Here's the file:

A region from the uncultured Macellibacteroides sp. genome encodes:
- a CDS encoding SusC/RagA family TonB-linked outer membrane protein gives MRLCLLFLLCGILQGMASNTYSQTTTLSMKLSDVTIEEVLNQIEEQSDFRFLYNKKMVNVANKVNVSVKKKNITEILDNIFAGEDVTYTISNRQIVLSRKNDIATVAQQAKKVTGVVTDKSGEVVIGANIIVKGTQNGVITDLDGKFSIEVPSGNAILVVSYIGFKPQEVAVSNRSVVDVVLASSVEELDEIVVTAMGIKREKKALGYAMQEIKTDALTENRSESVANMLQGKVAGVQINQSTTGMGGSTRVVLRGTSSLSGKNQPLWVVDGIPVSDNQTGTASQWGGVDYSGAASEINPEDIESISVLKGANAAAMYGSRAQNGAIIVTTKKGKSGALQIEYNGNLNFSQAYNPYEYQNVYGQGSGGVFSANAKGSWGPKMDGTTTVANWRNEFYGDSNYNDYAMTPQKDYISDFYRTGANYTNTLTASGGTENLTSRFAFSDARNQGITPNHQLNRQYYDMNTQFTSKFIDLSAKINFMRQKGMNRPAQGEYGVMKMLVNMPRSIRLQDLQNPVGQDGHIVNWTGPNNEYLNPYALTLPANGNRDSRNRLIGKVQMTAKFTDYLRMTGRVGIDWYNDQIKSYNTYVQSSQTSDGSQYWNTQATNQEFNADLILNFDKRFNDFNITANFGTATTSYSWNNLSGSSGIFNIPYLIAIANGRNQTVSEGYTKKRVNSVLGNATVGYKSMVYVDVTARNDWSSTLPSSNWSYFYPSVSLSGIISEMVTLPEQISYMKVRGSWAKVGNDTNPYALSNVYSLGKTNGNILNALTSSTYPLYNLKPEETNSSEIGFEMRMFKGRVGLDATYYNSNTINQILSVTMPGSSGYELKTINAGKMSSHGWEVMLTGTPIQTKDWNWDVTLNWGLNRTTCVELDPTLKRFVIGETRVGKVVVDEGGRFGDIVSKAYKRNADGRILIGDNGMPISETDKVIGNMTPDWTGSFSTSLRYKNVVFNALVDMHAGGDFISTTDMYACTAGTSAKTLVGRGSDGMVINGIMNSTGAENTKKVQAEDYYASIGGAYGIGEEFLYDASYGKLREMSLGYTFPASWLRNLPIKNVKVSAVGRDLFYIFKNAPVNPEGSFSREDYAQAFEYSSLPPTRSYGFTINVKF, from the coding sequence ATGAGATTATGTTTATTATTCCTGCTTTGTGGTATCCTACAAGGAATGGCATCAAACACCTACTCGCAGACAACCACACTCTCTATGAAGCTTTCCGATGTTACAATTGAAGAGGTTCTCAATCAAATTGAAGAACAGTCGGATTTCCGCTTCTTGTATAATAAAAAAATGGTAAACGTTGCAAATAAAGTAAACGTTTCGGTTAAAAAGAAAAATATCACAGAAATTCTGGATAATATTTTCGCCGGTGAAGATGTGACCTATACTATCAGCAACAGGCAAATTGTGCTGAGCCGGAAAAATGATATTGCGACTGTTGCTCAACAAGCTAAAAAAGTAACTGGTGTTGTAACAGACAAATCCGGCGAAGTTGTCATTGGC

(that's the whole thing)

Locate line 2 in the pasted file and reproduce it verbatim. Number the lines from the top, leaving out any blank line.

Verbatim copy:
- a CDS encoding SusC/RagA family TonB-linked outer membrane protein gives MRLCLLFLLCGILQGMASNTYSQTTTLSMKLSDVTIEEVLNQIEEQSDFRFLYNKKMVNVANKVNVSVKKKNITEILDNIFAGEDVTYTISNRQIVLSRKNDIATVAQQAKKVTGVVTDKSGEVVIGANIIVKGTQNGVITDLDGKFSIEVPSGNAILVVSYIGFKPQEVAVSNRSVVDVVLASSVEELDEIVVTAMGIKREKKALGYAMQEIKTDALTENRSESVANMLQGKVAGVQINQSTTGMGGSTRVVLRGTSSLSGKNQPLWVVDGIPVSDNQTGTASQWGGVDYSGAASEINPEDIESISVLKGANAAAMYGSRAQNGAIIVTTKKGKSGALQIEYNGNLNFSQAYNPYEYQNVYGQGSGGVFSANAKGSWGPKMDGTTTVANWRNEFYGDSNYNDYAMTPQKDYISDFYRTGANYTNTLTASGGTENLTSRFAFSDARNQGITPNHQLNRQYYDMNTQFTSKFIDLSAKINFMRQKGMNRPAQGEYGVMKMLVNMPRSIRLQDLQNPVGQDGHIVNWTGPNNEYLNPYALTLPANGNRDSRNRLIGKVQMTAKFTDYLRMTGRVGIDWYNDQIKSYNTYVQSSQTSDGSQYWNTQATNQEFNADLILNFDKRFNDFNITANFGTATTSYSWNNLSGSSGIFNIPYLIAIANGRNQTVSEGYTKKRVNSVLGNATVGYKSMVYVDVTARNDWSSTLPSSNWSYFYPSVSLSGIISEMVTLPEQISYMKVRGSWAKVGNDTNPYALSNVYSLGKTNGNILNALTSSTYPLYNLKPEETNSSEIGFEMRMFKGRVGLDATYYNSNTINQILSVTMPGSSGYELKTINAGKMSSHGWEVMLTGTPIQTKDWNWDVTLNWGLNRTTCVELDPTLKRFVIGETRVGKVVVDEGGRFGDIVSKAYKRNADGRILIGDNGMPISETDKVIGNMTPDWTGSFSTSLRYKNVVFNALVDMHAGGDFISTTDMYACTAGTSAKTLVGRGSDGMVINGIMNSTGAENTKKVQAEDYYASIGGAYGIGEEFLYDASYGKLREMSLGYTFPASWLRNLPIKNVKVSAVGRDLFYIFKNAPVNPEGSFSREDYAQAFEYSSLPPTRSYGFTINVKF, from the coding sequence ATGAGATTATGTTTATTATTCCTGCTTTGTGGTATCCTACAAGGAATGGCATCAAACACCTACTCGCAGACAACCACACTCTCTATGAAGCTTTCCGATGTTACAATTGAAGAGGTTCTCAATCAAATTGAAGAACAGTCGGATTTCCGCTTCTTGTATAATAAAAAAATGGTAAACGTTGCAAATAAAGTAAACGTTTCGGTTAAAAAGAAAAATATCACAGAAATTCTGGATAATATTTTCGCCGGTGAAGATGTGACCTATACTATCAGCAACAGGCAAATTGTGCTGAGCCGGAAAAATGATATTGCGACTGTTGCTCAACAAGCTAAAAAAGTAACTGGTGTTGTAACAGACAAATCCGGCGAAGTTGTCATTGGC